By Marcel Poorthuis, Joshua J Schwartz
This quantity bargains with the position of saints and exemplary contributors in Judaism and Christianity. even though sharing the Hebrew Bible and spotting an identical Biblical figures there, either religions have built broadly divergent views upon the importance of those figures, even if there are occasional universal motifs and topics. furthermore, even the contrasting topics betray an underlying interplay among either religions as is obvious from the contributions on, for instance, Melchizedek, Elijah, the desolate tract Fathers, Rabbis on garments, the Apostle Peter in Jewish culture, the Maccabees in Christian culture and the Biblical examples in Saint Antony the Hermit. The publication examines Jewish and Christian views upon saints and position versions from the Biblical interval to the current time. it is going to be of designated value to students and common readers attracted to an interdisciplinary method of theology, rabbinics, heritage, artwork historical past and masses extra.
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This quantity bargains with the position of saints and exemplary members in Judaism and Christianity. even supposing sharing the Hebrew Bible and spotting an identical Biblical figures there, either religions have constructed extensively divergent views upon the importance of those figures, even if there are occasional universal motifs and subject matters.
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Additional info for Saints and Role Models in Judaism and Christianity (Jewish and Christian Perspectives Series)
Carroll, ‘The Elijah-Elisha Sagas: Some Remarks on Prophetic Succession in Ancient Israel’, VT 19 (1969) 400–415. In Isaiah 60:1 the word ‘anointed’ does not mean to anoint the body, but rather ‘to give authorization’. See: C. Westermann, Isaiah 40–66, A Commentary (OTL, tr. G. Stalker), London 1969, 365–366. 23 Similarly the act of a new king sitting on the throne meant that he was invested as a king. See: de Vaux, Ancient Israel, 106–107. 24 See: de Vaux, Ancient Israel, 103. 25 Unlike these rites, Joshua’s installation was enacted by Moses laying his hands over him.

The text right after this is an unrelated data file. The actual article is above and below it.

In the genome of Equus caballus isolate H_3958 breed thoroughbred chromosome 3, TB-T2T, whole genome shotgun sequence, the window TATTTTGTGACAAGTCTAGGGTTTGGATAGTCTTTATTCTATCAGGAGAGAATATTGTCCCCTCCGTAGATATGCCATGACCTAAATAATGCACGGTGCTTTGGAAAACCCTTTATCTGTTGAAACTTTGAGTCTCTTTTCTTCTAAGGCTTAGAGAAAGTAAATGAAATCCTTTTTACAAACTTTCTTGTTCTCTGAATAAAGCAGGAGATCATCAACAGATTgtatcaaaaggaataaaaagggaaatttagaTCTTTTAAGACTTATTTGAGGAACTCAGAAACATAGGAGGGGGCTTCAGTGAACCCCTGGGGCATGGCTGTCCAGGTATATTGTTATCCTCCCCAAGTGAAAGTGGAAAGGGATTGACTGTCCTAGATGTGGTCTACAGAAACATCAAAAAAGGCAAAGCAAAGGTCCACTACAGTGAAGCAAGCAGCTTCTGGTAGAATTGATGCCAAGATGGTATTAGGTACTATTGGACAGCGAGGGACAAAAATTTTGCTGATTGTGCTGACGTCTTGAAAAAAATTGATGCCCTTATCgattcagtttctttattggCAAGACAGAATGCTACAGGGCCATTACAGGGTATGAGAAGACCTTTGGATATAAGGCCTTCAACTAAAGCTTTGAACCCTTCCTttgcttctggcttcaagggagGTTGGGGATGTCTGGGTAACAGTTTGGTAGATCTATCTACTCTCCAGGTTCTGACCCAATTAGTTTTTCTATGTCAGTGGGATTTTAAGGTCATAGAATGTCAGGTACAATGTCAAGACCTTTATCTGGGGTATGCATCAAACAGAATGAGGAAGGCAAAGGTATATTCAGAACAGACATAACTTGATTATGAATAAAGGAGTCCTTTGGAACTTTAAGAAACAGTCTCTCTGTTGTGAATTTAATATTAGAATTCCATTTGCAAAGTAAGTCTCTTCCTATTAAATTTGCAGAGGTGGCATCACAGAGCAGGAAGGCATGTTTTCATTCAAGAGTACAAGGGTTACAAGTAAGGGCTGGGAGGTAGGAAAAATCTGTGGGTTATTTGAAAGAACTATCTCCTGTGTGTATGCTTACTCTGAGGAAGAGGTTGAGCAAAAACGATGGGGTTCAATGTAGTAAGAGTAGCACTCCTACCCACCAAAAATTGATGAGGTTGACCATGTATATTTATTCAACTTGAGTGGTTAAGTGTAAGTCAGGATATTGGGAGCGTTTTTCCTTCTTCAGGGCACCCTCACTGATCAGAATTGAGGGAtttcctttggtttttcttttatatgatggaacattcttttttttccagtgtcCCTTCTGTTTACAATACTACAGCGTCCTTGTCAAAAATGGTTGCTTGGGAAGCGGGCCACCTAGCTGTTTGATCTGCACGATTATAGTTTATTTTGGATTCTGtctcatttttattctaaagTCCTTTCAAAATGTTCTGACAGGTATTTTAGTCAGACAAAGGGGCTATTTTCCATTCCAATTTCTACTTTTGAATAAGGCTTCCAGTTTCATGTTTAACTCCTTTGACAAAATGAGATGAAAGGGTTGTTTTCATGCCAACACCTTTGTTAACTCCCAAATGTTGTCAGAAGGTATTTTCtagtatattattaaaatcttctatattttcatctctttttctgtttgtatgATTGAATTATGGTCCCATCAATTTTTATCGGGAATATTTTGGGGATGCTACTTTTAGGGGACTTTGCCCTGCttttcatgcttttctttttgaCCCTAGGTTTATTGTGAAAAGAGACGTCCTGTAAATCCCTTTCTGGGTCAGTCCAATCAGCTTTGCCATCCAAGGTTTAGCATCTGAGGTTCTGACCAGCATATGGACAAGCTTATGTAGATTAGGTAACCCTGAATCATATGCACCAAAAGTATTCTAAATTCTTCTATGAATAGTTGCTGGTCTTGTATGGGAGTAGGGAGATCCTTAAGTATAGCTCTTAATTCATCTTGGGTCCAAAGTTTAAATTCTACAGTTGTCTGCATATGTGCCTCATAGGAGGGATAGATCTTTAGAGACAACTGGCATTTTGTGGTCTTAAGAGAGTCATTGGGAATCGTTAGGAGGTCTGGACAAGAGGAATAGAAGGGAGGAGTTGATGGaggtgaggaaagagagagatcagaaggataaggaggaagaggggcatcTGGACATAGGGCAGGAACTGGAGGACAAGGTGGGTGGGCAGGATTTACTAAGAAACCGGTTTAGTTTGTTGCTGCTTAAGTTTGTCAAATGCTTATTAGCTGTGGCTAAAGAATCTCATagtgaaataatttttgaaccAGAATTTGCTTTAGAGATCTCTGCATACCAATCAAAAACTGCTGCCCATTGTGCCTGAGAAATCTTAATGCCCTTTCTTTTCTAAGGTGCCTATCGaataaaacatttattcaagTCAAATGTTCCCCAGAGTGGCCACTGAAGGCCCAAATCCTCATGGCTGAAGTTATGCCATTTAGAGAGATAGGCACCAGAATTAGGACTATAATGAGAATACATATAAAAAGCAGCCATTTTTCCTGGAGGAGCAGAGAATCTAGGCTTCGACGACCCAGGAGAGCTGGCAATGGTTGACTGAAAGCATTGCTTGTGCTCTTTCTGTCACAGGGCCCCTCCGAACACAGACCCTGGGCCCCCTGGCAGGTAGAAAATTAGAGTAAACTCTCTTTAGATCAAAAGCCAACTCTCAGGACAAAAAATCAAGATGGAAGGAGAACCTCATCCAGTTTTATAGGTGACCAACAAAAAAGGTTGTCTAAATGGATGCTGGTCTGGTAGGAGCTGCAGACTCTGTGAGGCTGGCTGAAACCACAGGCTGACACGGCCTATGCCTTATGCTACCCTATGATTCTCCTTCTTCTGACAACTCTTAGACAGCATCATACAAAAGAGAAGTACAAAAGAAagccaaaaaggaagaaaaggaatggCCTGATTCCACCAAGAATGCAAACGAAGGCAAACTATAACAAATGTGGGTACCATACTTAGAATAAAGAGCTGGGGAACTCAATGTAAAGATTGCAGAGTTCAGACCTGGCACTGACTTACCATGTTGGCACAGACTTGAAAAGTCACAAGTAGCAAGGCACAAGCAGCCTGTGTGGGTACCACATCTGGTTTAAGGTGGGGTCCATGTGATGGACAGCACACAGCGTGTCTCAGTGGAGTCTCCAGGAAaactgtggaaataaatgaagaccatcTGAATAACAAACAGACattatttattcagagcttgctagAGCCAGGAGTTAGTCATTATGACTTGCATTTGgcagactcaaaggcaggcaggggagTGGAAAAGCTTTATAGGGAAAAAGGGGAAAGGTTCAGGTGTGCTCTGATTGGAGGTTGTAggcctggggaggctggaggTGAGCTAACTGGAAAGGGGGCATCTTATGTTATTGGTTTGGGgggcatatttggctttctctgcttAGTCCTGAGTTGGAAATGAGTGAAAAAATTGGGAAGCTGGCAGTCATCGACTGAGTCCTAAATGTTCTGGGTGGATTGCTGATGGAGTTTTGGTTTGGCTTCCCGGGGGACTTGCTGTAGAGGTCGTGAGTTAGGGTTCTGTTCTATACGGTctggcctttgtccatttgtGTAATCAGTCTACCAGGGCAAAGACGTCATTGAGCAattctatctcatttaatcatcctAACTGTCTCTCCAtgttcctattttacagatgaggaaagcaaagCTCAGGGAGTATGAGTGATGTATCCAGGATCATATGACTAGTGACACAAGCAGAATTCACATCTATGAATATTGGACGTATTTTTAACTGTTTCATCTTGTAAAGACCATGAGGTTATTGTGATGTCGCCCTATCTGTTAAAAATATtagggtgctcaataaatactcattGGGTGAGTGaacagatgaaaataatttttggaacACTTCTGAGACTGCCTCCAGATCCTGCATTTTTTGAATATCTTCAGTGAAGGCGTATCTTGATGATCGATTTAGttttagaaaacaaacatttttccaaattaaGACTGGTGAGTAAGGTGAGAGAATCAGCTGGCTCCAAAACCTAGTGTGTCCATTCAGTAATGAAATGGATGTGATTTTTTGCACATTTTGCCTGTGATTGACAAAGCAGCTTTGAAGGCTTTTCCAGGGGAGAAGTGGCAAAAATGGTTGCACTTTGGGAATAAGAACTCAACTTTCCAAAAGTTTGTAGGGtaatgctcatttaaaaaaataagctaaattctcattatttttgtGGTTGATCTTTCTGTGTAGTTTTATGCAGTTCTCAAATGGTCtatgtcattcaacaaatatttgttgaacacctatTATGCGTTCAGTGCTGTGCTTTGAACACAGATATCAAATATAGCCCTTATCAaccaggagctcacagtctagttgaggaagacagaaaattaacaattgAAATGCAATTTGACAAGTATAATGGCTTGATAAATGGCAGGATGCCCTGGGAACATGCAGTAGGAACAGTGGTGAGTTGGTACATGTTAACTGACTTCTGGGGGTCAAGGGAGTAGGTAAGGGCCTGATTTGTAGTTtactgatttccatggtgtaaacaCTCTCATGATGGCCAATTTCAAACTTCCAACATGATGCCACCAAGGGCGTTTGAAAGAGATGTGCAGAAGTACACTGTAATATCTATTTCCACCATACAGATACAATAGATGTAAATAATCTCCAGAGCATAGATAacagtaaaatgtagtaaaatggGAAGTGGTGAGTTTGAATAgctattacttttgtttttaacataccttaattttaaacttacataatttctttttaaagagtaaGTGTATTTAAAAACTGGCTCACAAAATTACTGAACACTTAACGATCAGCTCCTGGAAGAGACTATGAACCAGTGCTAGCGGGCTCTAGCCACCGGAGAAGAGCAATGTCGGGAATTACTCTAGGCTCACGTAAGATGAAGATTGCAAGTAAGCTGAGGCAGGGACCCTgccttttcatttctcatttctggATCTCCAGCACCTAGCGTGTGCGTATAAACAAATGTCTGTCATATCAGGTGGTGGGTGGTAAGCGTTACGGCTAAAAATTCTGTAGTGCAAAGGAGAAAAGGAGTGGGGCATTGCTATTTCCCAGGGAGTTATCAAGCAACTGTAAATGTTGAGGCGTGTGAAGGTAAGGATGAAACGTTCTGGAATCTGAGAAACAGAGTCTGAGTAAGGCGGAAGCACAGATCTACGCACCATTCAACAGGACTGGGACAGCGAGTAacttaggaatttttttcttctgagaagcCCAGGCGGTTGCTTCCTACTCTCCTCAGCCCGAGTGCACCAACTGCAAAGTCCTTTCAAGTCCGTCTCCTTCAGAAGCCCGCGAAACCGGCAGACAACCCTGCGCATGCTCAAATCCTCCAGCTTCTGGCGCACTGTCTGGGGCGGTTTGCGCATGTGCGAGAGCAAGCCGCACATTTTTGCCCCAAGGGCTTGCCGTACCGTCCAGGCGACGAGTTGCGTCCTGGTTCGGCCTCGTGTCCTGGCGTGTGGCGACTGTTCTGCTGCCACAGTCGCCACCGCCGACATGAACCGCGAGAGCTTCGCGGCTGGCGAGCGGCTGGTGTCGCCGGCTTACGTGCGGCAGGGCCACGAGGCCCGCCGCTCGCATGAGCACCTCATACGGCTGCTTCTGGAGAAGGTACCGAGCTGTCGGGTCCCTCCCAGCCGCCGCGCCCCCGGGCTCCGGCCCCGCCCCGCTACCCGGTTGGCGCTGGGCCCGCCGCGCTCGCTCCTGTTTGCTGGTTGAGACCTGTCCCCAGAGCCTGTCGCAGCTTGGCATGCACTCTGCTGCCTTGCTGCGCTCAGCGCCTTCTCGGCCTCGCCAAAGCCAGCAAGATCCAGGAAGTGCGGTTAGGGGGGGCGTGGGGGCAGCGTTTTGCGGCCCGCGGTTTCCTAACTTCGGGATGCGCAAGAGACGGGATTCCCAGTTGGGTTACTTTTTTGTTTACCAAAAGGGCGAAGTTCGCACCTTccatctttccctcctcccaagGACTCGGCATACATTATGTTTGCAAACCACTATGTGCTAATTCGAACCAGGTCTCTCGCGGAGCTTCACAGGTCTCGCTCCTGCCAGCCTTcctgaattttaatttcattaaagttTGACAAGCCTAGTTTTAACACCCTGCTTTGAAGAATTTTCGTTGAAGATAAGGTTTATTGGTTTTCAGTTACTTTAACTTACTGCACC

So the issue is not gender-neutral. History should make us quite cautious as to defending forms of self-sacriﬁce. E. Moore’s Naturalistic Fallacy. Some general works on imitation, important though not explicitly cited above, are: E. Auerbach, Mimesis; Dargestellte Wirklichkeit in der abendländischen Literatur, Bern 1982; S. IJsseling, Mimesis, Baarn 1990; M. U. Reck, Imitation und Mimesis; Eine Dokumentation, Köln 1991; M. Taussig, Mimesis and Alterity; A Particular History of the Senses, New York 1993; G.
Moses’ argument, in Numbers 27 is that the execution of God’s plan will be disastrous. Indirectly, however, his argument is similar to the one in the Korah episode: that the sin of one man (his own sin) should not aﬀect the whole people. Thus Moses’ request to appoint a leader, so that they would not remain without a shepherd, is parallel to his appeal that God should not punish the entire people because of Korah and his party. In both cases that the words ‘the God of the spirits of all ﬂesh’ are employed, the possibility of the annihilation of the people is considered real.